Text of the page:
The procedure to contract marriage in Cameroon is routed in Section 18 of the African Charter on Human and People’s Rights (Ratification and Enforcement) by the Republic of Cameroon which provides for protection of family life. This is achieved principally by the sanctity of marriage. The law envisages 3 types of marriages namely; Traditional/Customary ; Church/Islamic and contract Marriage in Cameroon. Statutory Marriage in Cameroon has become popular in recent times because the party seeking to dissolve the marriage must prove to the satisfaction of the Court that it has broken down irretrievably. Moreover, in case of dissolution of marriage, the Matrimonial Causes Act provides for custody of the children of the marriage and settlement of property.
The requirements as provided by the Civil Status Registration Ordinance No: 81 -02 of 29th June 1981 are as follows:
- Publication of marriage notice at least 30 days before the marriage is contracted or a waiver of publication of marital banns.
- At the end of the 30 working days, the parties will bring a copy their birth certificate and National Identity card.
- Intending spouses should submit a copy of their single status certificate as proof that they are not tied to any previous statutory marriage in Cameroon.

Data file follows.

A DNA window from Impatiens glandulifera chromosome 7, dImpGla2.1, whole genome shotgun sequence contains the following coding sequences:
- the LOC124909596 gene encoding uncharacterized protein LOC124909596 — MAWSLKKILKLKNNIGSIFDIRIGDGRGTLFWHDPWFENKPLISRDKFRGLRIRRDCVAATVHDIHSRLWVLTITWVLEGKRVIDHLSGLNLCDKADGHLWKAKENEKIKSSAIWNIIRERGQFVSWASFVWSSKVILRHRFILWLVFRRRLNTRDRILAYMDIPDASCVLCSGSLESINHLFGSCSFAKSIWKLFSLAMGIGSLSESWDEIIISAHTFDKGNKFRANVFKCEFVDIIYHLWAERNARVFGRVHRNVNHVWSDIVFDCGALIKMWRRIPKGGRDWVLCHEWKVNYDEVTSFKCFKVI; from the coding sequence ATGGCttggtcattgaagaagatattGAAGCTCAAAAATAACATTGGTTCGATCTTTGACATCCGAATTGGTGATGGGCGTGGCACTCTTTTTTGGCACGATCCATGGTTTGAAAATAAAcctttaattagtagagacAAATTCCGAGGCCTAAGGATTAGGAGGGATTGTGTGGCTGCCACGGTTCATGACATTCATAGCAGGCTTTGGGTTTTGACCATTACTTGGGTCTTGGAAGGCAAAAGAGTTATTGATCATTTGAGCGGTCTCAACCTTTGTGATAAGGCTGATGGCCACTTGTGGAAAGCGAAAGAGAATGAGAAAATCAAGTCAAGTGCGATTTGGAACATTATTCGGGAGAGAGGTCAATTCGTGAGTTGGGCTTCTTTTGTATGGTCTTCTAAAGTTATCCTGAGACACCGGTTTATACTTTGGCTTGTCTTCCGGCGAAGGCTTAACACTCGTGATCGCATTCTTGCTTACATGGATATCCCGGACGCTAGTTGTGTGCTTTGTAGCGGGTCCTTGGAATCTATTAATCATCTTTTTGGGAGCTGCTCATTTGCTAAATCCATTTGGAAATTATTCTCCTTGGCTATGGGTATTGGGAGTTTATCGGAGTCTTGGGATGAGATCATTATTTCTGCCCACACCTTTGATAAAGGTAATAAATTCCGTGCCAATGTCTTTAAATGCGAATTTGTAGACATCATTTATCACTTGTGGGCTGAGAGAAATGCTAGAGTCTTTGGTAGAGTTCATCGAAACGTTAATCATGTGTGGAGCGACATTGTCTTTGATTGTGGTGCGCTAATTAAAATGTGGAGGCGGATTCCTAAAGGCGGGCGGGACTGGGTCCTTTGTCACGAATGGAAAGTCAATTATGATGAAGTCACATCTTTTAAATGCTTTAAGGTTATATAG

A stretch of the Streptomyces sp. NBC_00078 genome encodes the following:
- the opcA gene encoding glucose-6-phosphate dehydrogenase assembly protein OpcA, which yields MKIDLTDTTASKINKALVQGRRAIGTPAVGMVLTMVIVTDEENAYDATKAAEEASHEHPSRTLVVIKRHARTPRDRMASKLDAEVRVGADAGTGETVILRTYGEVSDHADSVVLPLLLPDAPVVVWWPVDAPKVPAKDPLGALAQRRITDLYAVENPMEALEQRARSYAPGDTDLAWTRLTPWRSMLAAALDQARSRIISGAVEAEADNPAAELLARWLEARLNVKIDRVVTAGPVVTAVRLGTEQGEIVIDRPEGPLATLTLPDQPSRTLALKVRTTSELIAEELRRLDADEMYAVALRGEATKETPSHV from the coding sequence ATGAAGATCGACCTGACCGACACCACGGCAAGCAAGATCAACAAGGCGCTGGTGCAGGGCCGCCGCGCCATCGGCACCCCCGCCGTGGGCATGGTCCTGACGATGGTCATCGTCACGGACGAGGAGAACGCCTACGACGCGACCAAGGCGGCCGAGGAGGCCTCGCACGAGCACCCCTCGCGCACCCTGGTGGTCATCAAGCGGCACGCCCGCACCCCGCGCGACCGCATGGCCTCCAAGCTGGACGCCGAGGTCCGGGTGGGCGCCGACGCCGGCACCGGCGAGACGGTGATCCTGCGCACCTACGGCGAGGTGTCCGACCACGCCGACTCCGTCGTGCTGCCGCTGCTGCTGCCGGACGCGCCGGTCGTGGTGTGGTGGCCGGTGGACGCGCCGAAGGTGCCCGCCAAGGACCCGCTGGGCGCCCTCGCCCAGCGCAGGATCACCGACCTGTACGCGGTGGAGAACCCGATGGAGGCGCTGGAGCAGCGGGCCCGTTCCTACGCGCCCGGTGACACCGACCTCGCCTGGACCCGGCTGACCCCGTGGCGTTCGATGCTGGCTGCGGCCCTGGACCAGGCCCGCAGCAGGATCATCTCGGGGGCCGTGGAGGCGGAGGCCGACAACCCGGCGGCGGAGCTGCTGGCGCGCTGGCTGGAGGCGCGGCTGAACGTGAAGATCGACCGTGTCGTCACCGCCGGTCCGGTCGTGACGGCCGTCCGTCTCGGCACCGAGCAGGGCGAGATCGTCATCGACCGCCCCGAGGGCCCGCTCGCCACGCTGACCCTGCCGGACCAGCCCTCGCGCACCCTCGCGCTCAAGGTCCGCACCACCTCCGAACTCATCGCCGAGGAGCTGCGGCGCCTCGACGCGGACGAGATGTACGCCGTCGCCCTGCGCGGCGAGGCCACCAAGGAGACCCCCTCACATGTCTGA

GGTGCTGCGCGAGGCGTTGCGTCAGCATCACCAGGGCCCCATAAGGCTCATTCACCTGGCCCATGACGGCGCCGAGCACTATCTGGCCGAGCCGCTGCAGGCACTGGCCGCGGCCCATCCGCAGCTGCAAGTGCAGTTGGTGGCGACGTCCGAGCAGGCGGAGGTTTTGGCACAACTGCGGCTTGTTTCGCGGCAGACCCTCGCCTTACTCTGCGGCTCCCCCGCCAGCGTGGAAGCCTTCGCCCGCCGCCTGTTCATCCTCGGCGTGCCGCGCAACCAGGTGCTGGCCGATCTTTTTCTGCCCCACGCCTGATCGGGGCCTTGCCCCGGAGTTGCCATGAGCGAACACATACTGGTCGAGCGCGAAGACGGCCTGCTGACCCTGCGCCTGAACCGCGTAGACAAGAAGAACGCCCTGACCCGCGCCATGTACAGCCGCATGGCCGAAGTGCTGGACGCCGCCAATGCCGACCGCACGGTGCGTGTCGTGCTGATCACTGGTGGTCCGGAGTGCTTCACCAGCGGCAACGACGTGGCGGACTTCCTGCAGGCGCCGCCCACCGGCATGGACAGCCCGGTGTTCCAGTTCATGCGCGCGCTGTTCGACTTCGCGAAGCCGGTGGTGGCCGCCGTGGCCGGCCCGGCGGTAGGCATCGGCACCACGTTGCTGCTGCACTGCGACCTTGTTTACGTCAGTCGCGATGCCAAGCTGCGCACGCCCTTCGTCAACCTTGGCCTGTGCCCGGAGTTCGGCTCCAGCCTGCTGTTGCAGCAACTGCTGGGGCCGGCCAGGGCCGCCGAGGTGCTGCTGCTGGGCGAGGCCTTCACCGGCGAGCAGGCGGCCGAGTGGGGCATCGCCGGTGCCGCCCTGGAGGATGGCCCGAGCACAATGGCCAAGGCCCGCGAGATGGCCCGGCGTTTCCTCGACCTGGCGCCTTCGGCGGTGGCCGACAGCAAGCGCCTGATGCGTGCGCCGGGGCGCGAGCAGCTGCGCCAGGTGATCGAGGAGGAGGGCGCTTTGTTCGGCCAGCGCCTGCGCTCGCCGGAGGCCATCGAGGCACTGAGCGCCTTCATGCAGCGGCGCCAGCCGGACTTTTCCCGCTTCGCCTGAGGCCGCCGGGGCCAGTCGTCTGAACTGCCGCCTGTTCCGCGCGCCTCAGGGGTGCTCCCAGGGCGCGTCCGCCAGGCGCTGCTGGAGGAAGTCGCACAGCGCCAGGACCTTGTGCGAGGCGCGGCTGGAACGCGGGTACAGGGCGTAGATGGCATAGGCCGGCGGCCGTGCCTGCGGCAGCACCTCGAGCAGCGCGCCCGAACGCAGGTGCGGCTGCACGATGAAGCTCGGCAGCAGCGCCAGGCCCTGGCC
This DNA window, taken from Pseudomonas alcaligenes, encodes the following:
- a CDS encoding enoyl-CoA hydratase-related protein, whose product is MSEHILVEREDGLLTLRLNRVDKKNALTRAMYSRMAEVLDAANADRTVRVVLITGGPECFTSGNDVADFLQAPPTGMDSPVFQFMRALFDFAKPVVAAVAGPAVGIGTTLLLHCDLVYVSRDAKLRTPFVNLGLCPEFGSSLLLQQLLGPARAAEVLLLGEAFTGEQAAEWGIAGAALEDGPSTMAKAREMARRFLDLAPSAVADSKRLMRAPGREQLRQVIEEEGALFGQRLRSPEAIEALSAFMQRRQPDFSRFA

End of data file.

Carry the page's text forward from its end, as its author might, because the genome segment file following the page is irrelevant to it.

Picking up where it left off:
- Intending spouses should present 9 passport size photographs with their head bound together from the sides.
- Intending spouses should bring their respective witnesses preferably their parents or close relative to sign the statutory marriage register in Cameroon which also proof that they consent to the marriage.
- On the date fix for wedding, the couple will bring a wedding ring and exchange their vows.
In conclusion, Cameroon Embassies abroad are statutory empowered to celebrate Statutory Marriage between a Cameroonian and a foreigner without necessarily coming to Cameroon. However, they must comply with provisions of the Civil Status Registration Ordinance. In a case where intending couples cannot wait for the 30 days’ statutory publication of marital banns, they can hire a lawyer back in Cameroon who shall represent them in obtaining a waiver from any state prosecutor in Cameroon as per section 55 of Ordinance No: 81 -02 of 29th June 1981 and a single status certificate. This documents must be legalized at the ministry of external relation in Cameroon, duly certify by an administrative officer before it can be used abroad.
Article by Barr. Mafany Victor Ngando
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